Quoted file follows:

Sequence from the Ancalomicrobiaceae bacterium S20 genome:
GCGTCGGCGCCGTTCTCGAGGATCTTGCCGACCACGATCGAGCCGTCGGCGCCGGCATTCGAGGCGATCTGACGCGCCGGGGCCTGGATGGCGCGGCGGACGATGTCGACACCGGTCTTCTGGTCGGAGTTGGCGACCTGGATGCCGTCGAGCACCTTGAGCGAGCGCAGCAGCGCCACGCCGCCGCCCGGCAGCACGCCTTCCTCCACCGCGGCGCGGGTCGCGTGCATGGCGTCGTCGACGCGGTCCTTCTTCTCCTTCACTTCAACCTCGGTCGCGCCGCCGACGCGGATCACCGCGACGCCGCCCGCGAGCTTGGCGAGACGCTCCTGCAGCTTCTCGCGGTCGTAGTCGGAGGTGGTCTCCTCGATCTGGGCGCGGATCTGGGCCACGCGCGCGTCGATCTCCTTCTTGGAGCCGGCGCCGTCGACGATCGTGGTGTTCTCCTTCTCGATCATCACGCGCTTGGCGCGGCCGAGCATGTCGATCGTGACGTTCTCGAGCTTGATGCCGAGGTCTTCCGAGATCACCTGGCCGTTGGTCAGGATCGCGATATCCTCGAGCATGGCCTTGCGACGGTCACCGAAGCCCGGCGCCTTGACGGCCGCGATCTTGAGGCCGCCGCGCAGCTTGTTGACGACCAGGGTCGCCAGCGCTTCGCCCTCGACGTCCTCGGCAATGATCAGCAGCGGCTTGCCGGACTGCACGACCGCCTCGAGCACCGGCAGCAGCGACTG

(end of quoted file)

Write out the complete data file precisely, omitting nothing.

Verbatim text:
Sequence from the Ancalomicrobiaceae bacterium S20 genome:
GCGTCGGCGCCGTTCTCGAGGATCTTGCCGACCACGATCGAGCCGTCGGCGCCGGCATTCGAGGCGATCTGACGCGCCGGGGCCTGGATGGCGCGGCGGACGATGTCGACACCGGTCTTCTGGTCGGAGTTGGCGACCTGGATGCCGTCGAGCACCTTGAGCGAGCGCAGCAGCGCCACGCCGCCGCCCGGCAGCACGCCTTCCTCCACCGCGGCGCGGGTCGCGTGCATGGCGTCGTCGACGCGGTCCTTCTTCTCCTTCACTTCAACCTCGGTCGCGCCGCCGACGCGGATCACCGCGACGCCGCCCGCGAGCTTGGCGAGACGCTCCTGCAGCTTCTCGCGGTCGTAGTCGGAGGTGGTCTCCTCGATCTGGGCGCGGATCTGGGCCACGCGCGCGTCGATCTCCTTCTTGGAGCCGGCGCCGTCGACGATCGTGGTGTTCTCCTTCTCGATCATCACGCGCTTGGCGCGGCCGAGCATGTCGATCGTGACGTTCTCGAGCTTGATGCCGAGGTCTTCCGAGATCACCTGGCCGTTGGTCAGGATCGCGATATCCTCGAGCATGGCCTTGCGACGGTCACCGAAGCCCGGCGCCTTGACGGCCGCGATCTTGAGGCCGCCGCGCAGCTTGTTGACGACCAGGGTCGCCAGCGCTTCGCCCTCGACGTCCTCGGCAATGATCAGCAGCGGCTTGCCGGACTGCACGACCGCCTCGAGCACCGGCAGCAGCGACTG